December is a month upon which the archivists always look fondlyl it is the anniversary of the month we completed the move of over 5km of shelving of archives and nearly 2,000 reference books to our new home at New Court in 2011.
The Archive Reading Room at New Court was designed to be a visible and impressive space. It is situated on the exact location that Nathan Mayer Rothschild (1777-1836) took up residence in London over 200 years ago. It is incredible to think how many people may have trodden this path; financiers, statesmen and Royalty. In Nathan’s time, he and his clerks at New Court would have kept records and ledgers out of necessity; they needed for example, to know what had previously been said to their agent in Australia or the price of gold in the previous six months. Kept amongst the safety deposit boxes of clients, and in clerks’ offices, this collection of archives and volumes has remained mostly untouched and intact. Today we keep records for use by the academic research community and to support the modern global business by celebrating the past relationships and achievements of the firm. The records help us understand past decisions, help inform the future and continue to surprise us daily; a window into the past.
The purpose of The Archive
During the Second World War, Senior Partner Anthony de Rothschild (1887-1961), concerned about threats of destruction, sought to secure a place of refuge for the firm's archives. Victor, 3rd Lord Rothschild (1910-1990) offered up his family mansion at Tring Park in Hertfordshire to be used by N M Rothschild & Sons as a repository for the safe keeping of documents and valuables outside London.
The Rothschild Archive was established as a research archive in 1978 by Victor, 3rd Lord Rothschild (1910-1990). Having spent many years at Cambridge University and working in different sectors outside of banking, Victor saw the potential in the records of his own family firm as an academic resource, and brought the archives back to New Court from the places to which they had been scattered. Once the archive was established, there came a need for someone to manage it. Hence the creation of the post of the first archivist. At first, the archive collection wasn’t advertised as such, but later pamphlets, academic articles placed in journals and websites were utilised as methods of outreach. Over the years the number of users increased; the informational value of the archive collection started to become recognised and dedicated space was required to host visitors and house the archives in optimal conditions to prevent damage and deterioration of this precious resource. In 1999 the ownership of the archive collections was transferred to The Rothschild Archive Trust, an independent body of family members and advisers committed to securing the future of the collection and to developing its use by the academic community. The purpose of the Archive today is to collect, preserve and promote the archives of the Rothschild businesses and family. To achieve this, the Trustees of The Rothschild Archive administer the Archive as an independent charitable trust in purpose-built premises made available within the offices of the London business.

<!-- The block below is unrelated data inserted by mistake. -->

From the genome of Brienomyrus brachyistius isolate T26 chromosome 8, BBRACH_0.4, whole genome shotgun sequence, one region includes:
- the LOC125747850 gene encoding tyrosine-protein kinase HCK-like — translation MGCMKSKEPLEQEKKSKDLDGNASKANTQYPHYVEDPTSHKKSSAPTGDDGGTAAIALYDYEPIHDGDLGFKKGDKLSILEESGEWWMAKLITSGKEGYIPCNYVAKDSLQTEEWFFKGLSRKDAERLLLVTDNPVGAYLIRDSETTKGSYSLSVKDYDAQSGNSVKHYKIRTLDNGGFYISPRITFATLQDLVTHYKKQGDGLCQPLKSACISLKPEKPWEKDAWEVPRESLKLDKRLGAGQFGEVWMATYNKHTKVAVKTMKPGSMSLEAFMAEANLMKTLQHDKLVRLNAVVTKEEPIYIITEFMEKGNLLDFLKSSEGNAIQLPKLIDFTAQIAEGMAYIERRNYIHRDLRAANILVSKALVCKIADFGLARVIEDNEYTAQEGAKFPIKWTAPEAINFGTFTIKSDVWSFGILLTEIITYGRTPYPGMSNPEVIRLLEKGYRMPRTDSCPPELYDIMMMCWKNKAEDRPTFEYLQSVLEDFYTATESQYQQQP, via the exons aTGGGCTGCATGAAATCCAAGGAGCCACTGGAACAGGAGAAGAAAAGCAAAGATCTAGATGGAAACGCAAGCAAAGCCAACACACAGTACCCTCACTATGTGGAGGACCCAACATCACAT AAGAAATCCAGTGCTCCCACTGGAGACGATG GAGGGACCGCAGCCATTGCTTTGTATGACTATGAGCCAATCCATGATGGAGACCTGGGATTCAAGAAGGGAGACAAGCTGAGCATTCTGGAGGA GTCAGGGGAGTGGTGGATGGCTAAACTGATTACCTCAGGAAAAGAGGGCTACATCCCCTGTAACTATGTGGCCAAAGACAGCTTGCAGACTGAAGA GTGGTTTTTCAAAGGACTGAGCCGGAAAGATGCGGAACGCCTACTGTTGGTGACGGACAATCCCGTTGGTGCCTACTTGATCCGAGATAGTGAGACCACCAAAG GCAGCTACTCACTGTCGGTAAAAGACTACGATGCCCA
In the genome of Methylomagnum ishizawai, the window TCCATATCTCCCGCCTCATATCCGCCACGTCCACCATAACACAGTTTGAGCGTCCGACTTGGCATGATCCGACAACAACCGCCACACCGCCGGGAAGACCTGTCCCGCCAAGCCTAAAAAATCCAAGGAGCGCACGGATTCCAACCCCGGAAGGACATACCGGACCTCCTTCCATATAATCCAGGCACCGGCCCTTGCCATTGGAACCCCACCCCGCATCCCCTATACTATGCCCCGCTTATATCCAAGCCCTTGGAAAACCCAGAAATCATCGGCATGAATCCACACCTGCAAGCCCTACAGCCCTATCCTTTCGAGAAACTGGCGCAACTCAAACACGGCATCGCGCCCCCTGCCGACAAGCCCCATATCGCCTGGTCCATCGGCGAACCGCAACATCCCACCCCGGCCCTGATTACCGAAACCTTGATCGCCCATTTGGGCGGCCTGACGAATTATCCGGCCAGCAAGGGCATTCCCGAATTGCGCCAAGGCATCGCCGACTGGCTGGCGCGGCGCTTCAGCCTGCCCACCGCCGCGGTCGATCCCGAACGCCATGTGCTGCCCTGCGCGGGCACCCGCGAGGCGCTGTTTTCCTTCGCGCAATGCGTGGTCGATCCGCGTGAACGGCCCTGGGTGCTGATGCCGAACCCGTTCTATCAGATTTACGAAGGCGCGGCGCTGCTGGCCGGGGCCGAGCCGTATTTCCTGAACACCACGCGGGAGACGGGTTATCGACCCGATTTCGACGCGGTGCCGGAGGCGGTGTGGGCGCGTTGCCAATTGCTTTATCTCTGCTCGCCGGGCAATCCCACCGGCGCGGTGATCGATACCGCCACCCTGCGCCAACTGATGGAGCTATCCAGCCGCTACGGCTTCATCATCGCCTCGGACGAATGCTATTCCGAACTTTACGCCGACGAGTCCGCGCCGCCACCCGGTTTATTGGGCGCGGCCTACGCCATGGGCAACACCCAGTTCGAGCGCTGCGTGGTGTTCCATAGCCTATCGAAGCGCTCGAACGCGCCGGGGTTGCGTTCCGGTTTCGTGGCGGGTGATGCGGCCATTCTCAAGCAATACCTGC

The Archive Reading Room, New Court
The Reading Room plays a key role in the work of the Archive; it welcomes academic researchers, group visits, and business clientele. In the ten years it has been hosting visitors we would like to think that much of the 5km worth of archives has also visited the Reading Room, a ‘day out’ from the purpose-built climate-controlled store in which they usually reside. Exhibitions in the Reading Room’s display cases change regularly and have included subjects such as horticulture, the tea business, horse-racing, fashion history, and leisure activities; things you may not assume to find in a business archive. The exhibitions serve to showcase the depth and breadth of the collection and the archivists pride themselves on being able to find something of interest or relevance to our vast array of visitors.
The furniture of the room is equally as interesting, being the work of Robert Thompson of Yorkshire, known as 'Mouseman’. Each piece of furniture crafted by the firm is embellished with a mouse, as a signature of the company. We often invite our guests to discover each of our twelve mice 'hidden' within the room. The bookshelves, table and chairs were crafted from twenty oaks (from trees that were mere saplings when Nathan Mayer Rothschild arrived in St.Swithin's Lane in 1809) and are a magnificent sight to behold. Many visitors often remark on the wonderful smell of the room – a heady mixture of wood and history.
Recently, for a period of time, the Reading Room fell silent. Visited only for security reasons, it stood and waited for the day visitors would once again return. The day the archivists stepped back into the room was like a warm embrace from an old friend. Welcoming visitors back has been a controlled measure, but a very happy experience. The Archive collection is both needed and appreciated; after all, looking at a digital image on a screen can never quite compete with holding a piece of 200-year-old history in your hands. We hope in the coming months to welcome more visitors, old and new, to the Reading Room to discover the treasures held by The Rothschild Archive.
For further information about the installation of the Reading Room in 2011 see ‘Mice in the Reading Room' by Natalie Attwood, Deputy Archivist, in The Rothschild Archive Review of the Year: April 2011-March 2012
For information about the Robert Thompson commission for the Archive Reading Room, see Robert Thompson Newsletter, Winter 2011.
The Rothschild Archive London, Reading Room furniture by Robert Thompson, 2011